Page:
Corporate Governance (1985—1989)Reflections and Practical Tips on Life in the Boardroom After Van Gorkom
Bayless Manning, 41(1): 1–14 (Nov. 1985)
The decision of the Delaware Supreme Court in Smith v. Van Gorkom, 488 A.2d 858 (Del. 1985), imposed personal liability on outside directors of Trans Union Co., finding that they had agreed to a merger of the company without having adequately made an evaluation of Trans Union stock. The result of the case has been severely criticized. The doctrinal position of the court's opinion, however, can be fitted into the long development of the law governing corporate directors and, on close reading, the court's opinion will be found to contain a number of practical tips and valuable pointers for the corporate practitioner.
Bondholders and Corporate Governance
Morey W. McDaniel, 41(2): 413–60 (Feb. 1986)
Contrary to popular belief, indentures do not have numerous, detailed covenants to protect bondholders. Other legal and market constraints on stockholder gain at bondholder expense are ineffective. Therefore, directors should have fiduciary duties to protect bondholders as well as stockholders.
Smith v. Van Gorkom: The Business of Judging Business Judgment
Leo Herzel and Leo Katz, 41(4): 1187–93 (Aug. 1986)
In Smith v. Van Gorkom, 488 A.2d 858 (Del. 1985), the Delaware Supreme Court failed to appreciate that, except for intentional wrongs, the market is usually better at judging managerial performance than the courts, that directors usually need to be encouraged to take risks, that good decisionmaking cannot be codified, and that the distinction between the product and the process of board deliberations is difficult.
The ALI Corporate Governance Project in Midstream
Roswell B. Perkins, 41(4): 1195–1235 (Aug. 1986)
Several important parts of the ALI's project "Principles of Corporate Governance: Analysis and Recommendations" have been tentatively approved by the ALI's membership. This Article principally summarizes these segments of the project with personal commentary by the author on certain features of the current drafts. The Article does not seek to catalog or respond to criticisms of the project but primarily reports on its progress to date.
The ALI Corporate Governance Project: Of the Duty of Due Care and the Business Judgment Rule, a Commentary
Charles Hansen, 41(4): 1237–53 (Aug. 1986)
At its May 1985 meeting, the ALI tentatively adopted a version of the duty of care and the business judgment rule as part of its Corporate Governance Project. This Article suggests that the formulation of the duty of care is not an accurate statement of the law as applied by the courts and that the formulation of the business judgment rule is similarly flawed but to a lesser degree.
Boardroom Jitters: Corporate Control Transactions and Today's Business Judgment Rule
Herbert S. Wander and Alain G. LeCoque, 42(1): 29–64 (Nov. 1986)
This Article analyzes recent judicial decisions refining the application of the business judgment rule in corporate control contests. The authors discuss the traditional rule and then review the new trends toward shifting the burden of proof in applying the rule and increasing the emphasis on the board's duty to exercise due care and follow appropriate procedures. The Article concludes with a discussion of the business judgment rule's application to specific defensive measures, such as defensive charter amendments and other shark repellents, poison pills, multiple vote common stock, white squire arrangements, lock-ups, golden parachutes, greenmail, standstill agreements, no-shop clauses and exclusive merger agreements, and the Pac-man defense.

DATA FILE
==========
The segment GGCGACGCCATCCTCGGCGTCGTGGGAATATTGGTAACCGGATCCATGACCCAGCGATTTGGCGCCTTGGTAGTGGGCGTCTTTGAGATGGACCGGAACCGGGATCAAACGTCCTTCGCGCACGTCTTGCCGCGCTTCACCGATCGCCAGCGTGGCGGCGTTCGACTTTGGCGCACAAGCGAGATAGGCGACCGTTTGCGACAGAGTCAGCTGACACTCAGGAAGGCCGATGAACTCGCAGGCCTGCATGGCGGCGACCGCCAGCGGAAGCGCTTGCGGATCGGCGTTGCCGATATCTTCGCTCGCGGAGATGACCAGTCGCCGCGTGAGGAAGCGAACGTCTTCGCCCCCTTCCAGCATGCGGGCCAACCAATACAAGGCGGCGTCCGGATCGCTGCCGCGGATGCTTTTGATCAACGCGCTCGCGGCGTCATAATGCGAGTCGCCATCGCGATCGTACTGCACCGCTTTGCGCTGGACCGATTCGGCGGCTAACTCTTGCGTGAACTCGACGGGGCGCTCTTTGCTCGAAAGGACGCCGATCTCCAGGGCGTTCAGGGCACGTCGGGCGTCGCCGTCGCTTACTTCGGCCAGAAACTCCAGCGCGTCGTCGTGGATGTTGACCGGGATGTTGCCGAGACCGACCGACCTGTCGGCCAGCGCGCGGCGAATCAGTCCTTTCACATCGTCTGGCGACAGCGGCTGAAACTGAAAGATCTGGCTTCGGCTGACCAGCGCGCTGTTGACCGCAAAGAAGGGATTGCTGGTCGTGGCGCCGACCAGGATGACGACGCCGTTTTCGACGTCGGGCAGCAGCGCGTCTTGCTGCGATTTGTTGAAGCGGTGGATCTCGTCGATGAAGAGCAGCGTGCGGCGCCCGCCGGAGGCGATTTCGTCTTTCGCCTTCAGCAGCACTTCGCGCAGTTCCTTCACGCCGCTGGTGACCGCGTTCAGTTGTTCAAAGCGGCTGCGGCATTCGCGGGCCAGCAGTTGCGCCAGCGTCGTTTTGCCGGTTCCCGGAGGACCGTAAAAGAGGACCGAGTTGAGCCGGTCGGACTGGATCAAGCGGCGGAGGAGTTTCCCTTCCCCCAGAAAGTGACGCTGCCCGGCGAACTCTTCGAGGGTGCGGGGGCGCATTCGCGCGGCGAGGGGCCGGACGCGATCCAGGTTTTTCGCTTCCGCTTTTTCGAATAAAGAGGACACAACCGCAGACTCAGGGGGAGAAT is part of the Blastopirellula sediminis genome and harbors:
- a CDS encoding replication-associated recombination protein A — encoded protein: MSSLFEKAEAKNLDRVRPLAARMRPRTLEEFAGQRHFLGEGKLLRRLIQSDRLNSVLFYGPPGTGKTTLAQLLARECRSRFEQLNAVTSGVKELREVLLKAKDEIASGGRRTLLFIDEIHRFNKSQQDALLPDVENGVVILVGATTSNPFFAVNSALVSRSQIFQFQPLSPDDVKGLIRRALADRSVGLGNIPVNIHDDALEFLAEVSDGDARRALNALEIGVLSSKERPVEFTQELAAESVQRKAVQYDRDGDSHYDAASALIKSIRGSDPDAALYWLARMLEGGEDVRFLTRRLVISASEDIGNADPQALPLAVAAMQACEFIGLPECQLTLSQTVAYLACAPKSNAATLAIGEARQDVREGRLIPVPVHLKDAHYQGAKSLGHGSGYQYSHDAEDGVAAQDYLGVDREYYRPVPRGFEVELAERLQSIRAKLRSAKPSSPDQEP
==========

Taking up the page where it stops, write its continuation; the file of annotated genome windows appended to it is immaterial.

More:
A Snapshot of the Law Being Carved in Stone
John T. Subak, 42(3): 761–69 (May 1987)
The Corporate Governance Project of the ALI is an excellent analysis of traditional areas of corporate law. When the project turns to such newly developing areas as the law involving unfriendly takeovers, it provides instant solutions that will not stand the test of time.
The Emerging Role of the Special committee—Ensuring Business Judgment Rule Protection in the Context of Management Leveraged Buyouts and Other Corporate Transactions Involving Conflicts of Interest
Scott V. Simpson, 43(2): 665–90 (Feb. 1988)
In an era of complex corporate transactions, the role of a board of directors is often further complicated by conflicts of interest involving some or all of the members of the board. Recent judicial decisions also indicate that the actions taken by directors may not be upheld in the courtroom unless certain procedural steps are observed in the boardroom. The special committee, consisting of disinterested directors and advised by independent legal and financial experts, has evolved as a mechanism capable of facilitating a careful review of complex issues while at the same time minimizing the effects of actual or potential conflicts of interest. In appropriate circumstances, establishing a special committee may represent the most significant procedural step that a board of directors can take to ensure that its actions will withstand judicial scrutiny.
The Role of the Board in Derivative Litigation: Delaware Law and the Current ALI Proposals Compared
Michael P. Dooley and E. Norman Veasey, 44(2): 503–42 (Feb. 1989)
This Article analyzes the derivative suit reforms proposed in Part 7 of the ALI's Corporate Governance Project, including a point-by-point comparison of the proposals with Delaware law. The authors critically examine the theoretical case made in Part 7 to support the proposals and find it unpersuasive. They conclude that the ALI proposals are inferior to existing law, inconsistent with other aspects of the corporate governance scheme, and likely to prove excessively costly if implemented.